This is a welcome phase-out of wasteful subsidy. (more…)
Metro recently decided to impose a $0.25 tax on all Oregon zoo admissions, beginning January 1. The money will be turned over to a private organization, the Zoo Foundation, to spend on wildlife conservation projects. The tax is estimated to cost zoo-goers $102,000 next year.
These tax revenues will not be spent on the (more…)
Oregon state and local governments levy over $268 million a year in lodging taxes, supposedly to benefit tourism and economic development. The unseen costs of such taxes, which include deterring tourists from visiting high-tax areas, and the arguable unconstitutionality of such “forced speech” levies should be reasons enough to repeal them. Private businesses and tourism organizations have great incentives to promote tourism themselves, and they will likely do a better job than government agencies if allowed to do so. (more…)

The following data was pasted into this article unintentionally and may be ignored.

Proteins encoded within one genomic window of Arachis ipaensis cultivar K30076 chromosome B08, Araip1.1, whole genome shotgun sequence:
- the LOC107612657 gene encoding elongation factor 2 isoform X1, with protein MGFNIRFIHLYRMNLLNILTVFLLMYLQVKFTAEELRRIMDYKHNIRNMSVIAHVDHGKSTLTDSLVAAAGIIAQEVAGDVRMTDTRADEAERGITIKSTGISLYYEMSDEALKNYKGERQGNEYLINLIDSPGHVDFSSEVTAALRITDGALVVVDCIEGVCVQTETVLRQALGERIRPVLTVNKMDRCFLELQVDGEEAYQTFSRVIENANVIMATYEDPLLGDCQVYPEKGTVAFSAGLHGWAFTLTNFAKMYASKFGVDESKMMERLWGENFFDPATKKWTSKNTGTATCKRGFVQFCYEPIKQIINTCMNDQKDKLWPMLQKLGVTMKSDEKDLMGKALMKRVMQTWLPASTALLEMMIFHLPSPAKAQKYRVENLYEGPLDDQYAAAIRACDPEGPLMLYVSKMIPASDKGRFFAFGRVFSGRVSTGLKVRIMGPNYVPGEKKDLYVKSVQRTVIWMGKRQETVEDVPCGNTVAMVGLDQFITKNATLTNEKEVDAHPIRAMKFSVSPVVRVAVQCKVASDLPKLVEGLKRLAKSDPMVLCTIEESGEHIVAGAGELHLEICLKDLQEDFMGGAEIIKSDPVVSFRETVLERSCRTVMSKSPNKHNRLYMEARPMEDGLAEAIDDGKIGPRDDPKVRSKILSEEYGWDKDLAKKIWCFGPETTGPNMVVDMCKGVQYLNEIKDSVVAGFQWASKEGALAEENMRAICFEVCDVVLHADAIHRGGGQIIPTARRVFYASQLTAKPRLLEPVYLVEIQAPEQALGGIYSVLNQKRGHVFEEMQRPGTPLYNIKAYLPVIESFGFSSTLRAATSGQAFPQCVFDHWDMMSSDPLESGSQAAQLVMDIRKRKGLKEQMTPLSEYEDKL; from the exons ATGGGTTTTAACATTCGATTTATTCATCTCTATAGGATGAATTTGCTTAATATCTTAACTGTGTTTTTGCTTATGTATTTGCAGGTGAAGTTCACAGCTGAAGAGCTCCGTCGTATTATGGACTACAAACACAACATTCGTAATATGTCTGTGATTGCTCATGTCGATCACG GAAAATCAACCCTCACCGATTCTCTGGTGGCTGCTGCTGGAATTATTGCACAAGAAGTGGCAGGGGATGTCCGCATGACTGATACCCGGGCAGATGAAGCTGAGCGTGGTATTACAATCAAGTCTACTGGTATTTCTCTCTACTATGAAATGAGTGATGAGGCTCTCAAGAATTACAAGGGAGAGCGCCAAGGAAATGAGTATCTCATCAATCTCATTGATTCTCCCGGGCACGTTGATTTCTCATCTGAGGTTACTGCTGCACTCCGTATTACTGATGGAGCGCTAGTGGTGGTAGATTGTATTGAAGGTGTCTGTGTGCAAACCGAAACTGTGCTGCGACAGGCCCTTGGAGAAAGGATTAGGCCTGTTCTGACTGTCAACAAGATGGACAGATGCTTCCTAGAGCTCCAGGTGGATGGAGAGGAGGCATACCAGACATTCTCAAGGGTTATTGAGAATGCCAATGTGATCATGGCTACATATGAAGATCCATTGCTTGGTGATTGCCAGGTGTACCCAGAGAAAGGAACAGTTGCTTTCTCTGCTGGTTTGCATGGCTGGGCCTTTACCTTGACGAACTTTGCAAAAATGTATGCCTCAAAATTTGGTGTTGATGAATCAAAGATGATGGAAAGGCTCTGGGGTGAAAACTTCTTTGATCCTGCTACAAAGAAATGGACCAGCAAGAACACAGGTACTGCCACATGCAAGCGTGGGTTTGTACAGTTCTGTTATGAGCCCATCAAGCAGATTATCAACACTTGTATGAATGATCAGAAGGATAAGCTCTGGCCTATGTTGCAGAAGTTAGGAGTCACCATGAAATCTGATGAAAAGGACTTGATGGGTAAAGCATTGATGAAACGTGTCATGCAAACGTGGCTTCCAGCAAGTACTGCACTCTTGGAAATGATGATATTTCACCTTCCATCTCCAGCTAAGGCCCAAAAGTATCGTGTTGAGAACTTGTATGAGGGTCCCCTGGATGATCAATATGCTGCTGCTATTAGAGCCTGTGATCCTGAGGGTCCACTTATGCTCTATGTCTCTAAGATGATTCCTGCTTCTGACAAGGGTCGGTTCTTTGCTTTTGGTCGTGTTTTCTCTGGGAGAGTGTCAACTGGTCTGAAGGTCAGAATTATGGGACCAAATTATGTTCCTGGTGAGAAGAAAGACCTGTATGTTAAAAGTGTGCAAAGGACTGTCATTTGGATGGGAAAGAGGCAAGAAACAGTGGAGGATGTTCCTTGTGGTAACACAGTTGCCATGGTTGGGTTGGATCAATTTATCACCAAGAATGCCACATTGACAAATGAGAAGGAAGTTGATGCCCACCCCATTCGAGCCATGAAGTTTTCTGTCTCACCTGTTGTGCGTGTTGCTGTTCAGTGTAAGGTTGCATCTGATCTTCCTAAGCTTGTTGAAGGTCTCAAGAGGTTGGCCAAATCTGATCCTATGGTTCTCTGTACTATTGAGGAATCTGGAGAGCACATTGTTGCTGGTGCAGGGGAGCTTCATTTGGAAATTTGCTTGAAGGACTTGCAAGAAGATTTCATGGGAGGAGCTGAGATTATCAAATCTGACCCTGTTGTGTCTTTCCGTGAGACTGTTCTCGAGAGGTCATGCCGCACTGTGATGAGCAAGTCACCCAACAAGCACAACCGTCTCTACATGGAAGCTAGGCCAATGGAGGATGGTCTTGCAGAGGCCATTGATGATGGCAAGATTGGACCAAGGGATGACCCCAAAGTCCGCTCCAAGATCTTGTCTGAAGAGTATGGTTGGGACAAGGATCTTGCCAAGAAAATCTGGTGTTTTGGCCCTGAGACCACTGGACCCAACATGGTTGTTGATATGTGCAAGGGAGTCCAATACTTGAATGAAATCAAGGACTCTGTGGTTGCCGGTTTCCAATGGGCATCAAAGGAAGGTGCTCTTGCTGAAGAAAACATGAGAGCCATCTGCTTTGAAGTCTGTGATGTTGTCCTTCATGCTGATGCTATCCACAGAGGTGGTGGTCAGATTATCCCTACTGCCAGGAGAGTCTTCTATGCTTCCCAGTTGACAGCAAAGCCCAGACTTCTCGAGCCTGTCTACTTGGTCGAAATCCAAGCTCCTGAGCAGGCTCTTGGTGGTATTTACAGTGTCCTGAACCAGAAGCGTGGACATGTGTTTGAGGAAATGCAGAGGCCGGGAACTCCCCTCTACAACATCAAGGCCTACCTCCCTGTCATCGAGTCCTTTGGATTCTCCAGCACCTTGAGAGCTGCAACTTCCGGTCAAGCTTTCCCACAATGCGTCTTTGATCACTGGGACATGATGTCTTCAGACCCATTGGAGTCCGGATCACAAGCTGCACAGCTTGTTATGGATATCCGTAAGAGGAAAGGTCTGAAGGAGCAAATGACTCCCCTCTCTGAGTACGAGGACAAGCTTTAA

Last November state economists estimated that Oregon’s tax revenues could exceed their projections by $300 million this biennium. Now that estimate has surged to over $1 billion, and the debate over the state’s “kicker law” has grown louder.
The kicker law states that whenever personal or corporate income tax collections are (more…)
The State of Oregon sued tobacco companies this week to recover more money under the 1998 Master Settlement Agreement (MSA). That agreement, signed by Oregon and 45 other states, requires the four largest tobacco companies to pay specified amounts each year to the settling states, ostensibly as reimbursement for the costs of treating smoking-related illnesses.
However, each state is free to (more…)
Last Wednesday the Bush administration announced new fuel economy standards for light trucks and SUVs. Transportation Secretary Norman Mineta asserted that the new regulations, which will affect vehicles sold from 2008 to 2011, will save 10.7 billion gallons of fuel during those years by mandating greater vehicle efficiency.
But this projection ignores the fact that (more…)
A new task force has been appointed to review Oregon’s statewide land-use planning program. This is the first opportunity in 33 years for citizens to address basic concerns about planning, zoning and property rights.